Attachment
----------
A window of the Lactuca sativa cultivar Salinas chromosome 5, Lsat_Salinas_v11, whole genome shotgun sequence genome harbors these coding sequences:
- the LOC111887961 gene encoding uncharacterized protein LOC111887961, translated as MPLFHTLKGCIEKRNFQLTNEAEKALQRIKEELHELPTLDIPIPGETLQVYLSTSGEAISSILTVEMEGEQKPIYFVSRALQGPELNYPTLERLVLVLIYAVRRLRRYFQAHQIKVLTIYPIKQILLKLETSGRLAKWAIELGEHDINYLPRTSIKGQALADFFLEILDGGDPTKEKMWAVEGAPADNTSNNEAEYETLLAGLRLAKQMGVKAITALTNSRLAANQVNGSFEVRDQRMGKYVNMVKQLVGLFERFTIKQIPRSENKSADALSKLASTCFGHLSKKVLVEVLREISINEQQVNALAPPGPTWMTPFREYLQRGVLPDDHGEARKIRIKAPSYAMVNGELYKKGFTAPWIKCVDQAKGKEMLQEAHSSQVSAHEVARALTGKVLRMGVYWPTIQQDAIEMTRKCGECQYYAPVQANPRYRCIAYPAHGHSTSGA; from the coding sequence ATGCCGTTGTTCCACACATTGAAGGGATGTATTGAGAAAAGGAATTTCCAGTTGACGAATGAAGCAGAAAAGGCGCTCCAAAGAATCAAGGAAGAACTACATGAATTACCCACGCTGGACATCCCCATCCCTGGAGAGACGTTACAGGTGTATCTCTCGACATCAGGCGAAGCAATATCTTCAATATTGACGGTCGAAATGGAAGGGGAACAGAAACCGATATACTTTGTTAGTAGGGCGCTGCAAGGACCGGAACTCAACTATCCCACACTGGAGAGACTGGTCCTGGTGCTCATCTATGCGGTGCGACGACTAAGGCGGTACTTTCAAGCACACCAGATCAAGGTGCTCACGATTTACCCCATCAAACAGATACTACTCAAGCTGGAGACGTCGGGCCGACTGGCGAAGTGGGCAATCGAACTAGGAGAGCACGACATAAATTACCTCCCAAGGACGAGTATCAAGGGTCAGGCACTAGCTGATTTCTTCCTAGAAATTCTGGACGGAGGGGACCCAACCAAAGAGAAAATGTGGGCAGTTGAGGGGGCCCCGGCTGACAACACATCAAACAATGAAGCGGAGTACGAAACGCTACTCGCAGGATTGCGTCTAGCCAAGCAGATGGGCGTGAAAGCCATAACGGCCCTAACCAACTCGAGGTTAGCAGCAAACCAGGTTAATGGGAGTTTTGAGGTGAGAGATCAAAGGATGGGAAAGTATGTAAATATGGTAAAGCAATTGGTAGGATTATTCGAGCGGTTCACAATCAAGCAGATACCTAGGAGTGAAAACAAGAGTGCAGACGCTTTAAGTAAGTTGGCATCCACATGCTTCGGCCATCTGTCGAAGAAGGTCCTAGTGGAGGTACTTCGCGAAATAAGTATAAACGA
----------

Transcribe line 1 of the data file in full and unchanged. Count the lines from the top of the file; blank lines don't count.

A window of the Lactuca sativa cultivar Salinas chromosome 5, Lsat_Salinas_v11, whole genome shotgun sequence genome harbors these coding sequences: